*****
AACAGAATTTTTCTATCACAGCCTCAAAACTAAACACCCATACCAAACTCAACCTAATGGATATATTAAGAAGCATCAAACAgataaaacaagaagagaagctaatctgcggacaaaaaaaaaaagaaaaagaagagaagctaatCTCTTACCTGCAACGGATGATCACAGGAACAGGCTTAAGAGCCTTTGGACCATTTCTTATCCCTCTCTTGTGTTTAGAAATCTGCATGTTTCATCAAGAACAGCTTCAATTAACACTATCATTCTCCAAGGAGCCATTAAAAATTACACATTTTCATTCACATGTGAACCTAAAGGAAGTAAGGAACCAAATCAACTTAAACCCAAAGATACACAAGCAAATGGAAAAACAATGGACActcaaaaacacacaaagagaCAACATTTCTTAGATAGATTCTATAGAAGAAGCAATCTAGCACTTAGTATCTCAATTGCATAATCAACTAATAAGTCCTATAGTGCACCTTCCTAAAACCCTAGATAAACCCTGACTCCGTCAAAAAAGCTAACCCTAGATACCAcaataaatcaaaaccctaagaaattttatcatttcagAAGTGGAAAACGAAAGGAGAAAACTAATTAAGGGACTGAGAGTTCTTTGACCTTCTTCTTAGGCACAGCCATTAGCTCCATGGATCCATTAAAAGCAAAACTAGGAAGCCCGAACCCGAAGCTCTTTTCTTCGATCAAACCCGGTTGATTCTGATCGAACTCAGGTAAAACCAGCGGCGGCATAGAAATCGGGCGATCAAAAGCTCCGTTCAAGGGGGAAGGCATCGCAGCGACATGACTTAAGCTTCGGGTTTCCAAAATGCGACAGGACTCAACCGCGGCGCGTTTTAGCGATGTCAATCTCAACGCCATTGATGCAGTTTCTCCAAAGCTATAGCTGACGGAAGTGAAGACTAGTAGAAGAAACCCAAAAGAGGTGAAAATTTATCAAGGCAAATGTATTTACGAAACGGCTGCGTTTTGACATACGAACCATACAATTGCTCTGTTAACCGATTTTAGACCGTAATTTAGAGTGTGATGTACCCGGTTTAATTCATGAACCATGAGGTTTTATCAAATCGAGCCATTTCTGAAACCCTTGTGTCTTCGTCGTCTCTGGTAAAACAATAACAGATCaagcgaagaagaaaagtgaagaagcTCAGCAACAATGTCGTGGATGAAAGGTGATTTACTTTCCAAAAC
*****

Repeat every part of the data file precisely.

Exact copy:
AACAGAATTTTTCTATCACAGCCTCAAAACTAAACACCCATACCAAACTCAACCTAATGGATATATTAAGAAGCATCAAACAgataaaacaagaagagaagctaatctgcggacaaaaaaaaaaagaaaaagaagagaagctaatCTCTTACCTGCAACGGATGATCACAGGAACAGGCTTAAGAGCCTTTGGACCATTTCTTATCCCTCTCTTGTGTTTAGAAATCTGCATGTTTCATCAAGAACAGCTTCAATTAACACTATCATTCTCCAAGGAGCCATTAAAAATTACACATTTTCATTCACATGTGAACCTAAAGGAAGTAAGGAACCAAATCAACTTAAACCCAAAGATACACAAGCAAATGGAAAAACAATGGACActcaaaaacacacaaagagaCAACATTTCTTAGATAGATTCTATAGAAGAAGCAATCTAGCACTTAGTATCTCAATTGCATAATCAACTAATAAGTCCTATAGTGCACCTTCCTAAAACCCTAGATAAACCCTGACTCCGTCAAAAAAGCTAACCCTAGATACCAcaataaatcaaaaccctaagaaattttatcatttcagAAGTGGAAAACGAAAGGAGAAAACTAATTAAGGGACTGAGAGTTCTTTGACCTTCTTCTTAGGCACAGCCATTAGCTCCATGGATCCATTAAAAGCAAAACTAGGAAGCCCGAACCCGAAGCTCTTTTCTTCGATCAAACCCGGTTGATTCTGATCGAACTCAGGTAAAACCAGCGGCGGCATAGAAATCGGGCGATCAAAAGCTCCGTTCAAGGGGGAAGGCATCGCAGCGACATGACTTAAGCTTCGGGTTTCCAAAATGCGACAGGACTCAACCGCGGCGCGTTTTAGCGATGTCAATCTCAACGCCATTGATGCAGTTTCTCCAAAGCTATAGCTGACGGAAGTGAAGACTAGTAGAAGAAACCCAAAAGAGGTGAAAATTTATCAAGGCAAATGTATTTACGAAACGGCTGCGTTTTGACATACGAACCATACAATTGCTCTGTTAACCGATTTTAGACCGTAATTTAGAGTGTGATGTACCCGGTTTAATTCATGAACCATGAGGTTTTATCAAATCGAGCCATTTCTGAAACCCTTGTGTCTTCGTCGTCTCTGGTAAAACAATAACAGATCaagcgaagaagaaaagtgaagaagcTCAGCAACAATGTCGTGGATGAAAGGTGATTTACTTTCCAAAAC